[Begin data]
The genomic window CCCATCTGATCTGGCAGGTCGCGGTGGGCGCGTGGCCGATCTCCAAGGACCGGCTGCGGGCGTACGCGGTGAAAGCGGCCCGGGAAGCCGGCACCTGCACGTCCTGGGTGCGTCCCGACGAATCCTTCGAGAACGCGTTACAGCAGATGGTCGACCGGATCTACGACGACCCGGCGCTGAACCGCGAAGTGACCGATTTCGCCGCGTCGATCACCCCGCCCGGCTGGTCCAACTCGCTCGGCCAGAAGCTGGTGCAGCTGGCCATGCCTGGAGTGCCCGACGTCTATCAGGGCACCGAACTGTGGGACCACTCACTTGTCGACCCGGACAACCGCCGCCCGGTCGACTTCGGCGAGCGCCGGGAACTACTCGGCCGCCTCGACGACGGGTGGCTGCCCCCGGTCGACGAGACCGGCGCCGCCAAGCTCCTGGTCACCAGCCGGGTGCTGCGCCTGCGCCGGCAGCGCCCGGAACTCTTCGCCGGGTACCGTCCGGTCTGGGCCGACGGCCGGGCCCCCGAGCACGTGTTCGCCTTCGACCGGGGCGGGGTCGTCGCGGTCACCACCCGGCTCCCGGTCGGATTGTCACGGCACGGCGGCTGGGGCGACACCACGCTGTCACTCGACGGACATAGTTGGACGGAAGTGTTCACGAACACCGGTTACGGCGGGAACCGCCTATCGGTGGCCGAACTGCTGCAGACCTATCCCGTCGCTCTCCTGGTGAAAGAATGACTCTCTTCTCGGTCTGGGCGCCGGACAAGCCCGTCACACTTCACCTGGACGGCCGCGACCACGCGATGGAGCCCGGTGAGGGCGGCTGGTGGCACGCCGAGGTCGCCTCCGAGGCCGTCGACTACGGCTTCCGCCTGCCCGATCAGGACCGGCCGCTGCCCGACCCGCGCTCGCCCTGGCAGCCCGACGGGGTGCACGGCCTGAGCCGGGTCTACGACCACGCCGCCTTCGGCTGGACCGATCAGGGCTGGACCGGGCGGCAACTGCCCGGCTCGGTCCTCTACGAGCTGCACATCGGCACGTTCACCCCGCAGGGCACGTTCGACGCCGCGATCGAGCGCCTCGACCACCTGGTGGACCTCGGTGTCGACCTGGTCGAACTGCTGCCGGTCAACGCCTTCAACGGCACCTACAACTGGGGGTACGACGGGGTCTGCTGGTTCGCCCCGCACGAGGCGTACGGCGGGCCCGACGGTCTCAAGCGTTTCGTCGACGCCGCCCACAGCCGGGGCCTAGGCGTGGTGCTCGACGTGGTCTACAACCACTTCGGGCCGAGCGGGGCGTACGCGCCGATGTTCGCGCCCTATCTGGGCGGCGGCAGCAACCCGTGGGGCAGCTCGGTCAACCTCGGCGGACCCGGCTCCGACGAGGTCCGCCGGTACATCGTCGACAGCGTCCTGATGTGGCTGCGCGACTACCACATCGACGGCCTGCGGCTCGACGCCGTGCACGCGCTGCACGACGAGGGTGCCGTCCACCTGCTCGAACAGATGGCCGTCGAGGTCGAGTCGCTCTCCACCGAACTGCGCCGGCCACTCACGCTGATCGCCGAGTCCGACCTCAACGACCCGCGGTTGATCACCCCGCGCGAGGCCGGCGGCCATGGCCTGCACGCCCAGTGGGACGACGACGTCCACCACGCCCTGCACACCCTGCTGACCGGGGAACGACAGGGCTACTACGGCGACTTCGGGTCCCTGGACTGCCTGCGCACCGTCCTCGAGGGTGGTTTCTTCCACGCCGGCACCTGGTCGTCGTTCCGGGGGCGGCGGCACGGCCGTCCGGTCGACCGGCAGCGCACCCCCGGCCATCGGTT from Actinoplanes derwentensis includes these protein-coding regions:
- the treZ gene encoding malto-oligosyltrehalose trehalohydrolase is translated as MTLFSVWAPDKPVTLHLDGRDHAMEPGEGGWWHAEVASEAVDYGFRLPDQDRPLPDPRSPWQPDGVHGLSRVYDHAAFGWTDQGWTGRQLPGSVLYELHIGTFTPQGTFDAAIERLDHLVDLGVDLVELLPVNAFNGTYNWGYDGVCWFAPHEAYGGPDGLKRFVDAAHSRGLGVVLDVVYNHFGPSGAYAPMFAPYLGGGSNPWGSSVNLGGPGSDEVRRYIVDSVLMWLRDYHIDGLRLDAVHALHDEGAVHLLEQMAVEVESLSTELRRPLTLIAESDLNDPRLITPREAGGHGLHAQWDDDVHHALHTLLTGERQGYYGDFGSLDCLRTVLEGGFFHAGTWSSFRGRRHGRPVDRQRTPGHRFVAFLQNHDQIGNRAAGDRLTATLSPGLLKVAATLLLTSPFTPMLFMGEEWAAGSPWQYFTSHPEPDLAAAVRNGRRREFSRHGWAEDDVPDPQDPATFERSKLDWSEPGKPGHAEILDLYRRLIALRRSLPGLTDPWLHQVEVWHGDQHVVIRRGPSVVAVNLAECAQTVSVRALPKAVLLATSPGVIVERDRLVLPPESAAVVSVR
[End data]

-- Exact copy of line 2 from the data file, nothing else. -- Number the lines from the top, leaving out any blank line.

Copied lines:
- the treZ gene encoding malto-oligosyltrehalose trehalohydrolase is translated as MTLFSVWAPDKPVTLHLDGRDHAMEPGEGGWWHAEVASEAVDYGFRLPDQDRPLPDPRSPWQPDGVHGLSRVYDHAAFGWTDQGWTGRQLPGSVLYELHIGTFTPQGTFDAAIERLDHLVDLGVDLVELLPVNAFNGTYNWGYDGVCWFAPHEAYGGPDGLKRFVDAAHSRGLGVVLDVVYNHFGPSGAYAPMFAPYLGGGSNPWGSSVNLGGPGSDEVRRYIVDSVLMWLRDYHIDGLRLDAVHALHDEGAVHLLEQMAVEVESLSTELRRPLTLIAESDLNDPRLITPREAGGHGLHAQWDDDVHHALHTLLTGERQGYYGDFGSLDCLRTVLEGGFFHAGTWSSFRGRRHGRPVDRQRTPGHRFVAFLQNHDQIGNRAAGDRLTATLSPGLLKVAATLLLTSPFTPMLFMGEEWAAGSPWQYFTSHPEPDLAAAVRNGRRREFSRHGWAEDDVPDPQDPATFERSKLDWSEPGKPGHAEILDLYRRLIALRRSLPGLTDPWLHQVEVWHGDQHVVIRRGPSVVAVNLAECAQTVSVRALPKAVLLATSPGVIVERDRLVLPPESAAVVSVR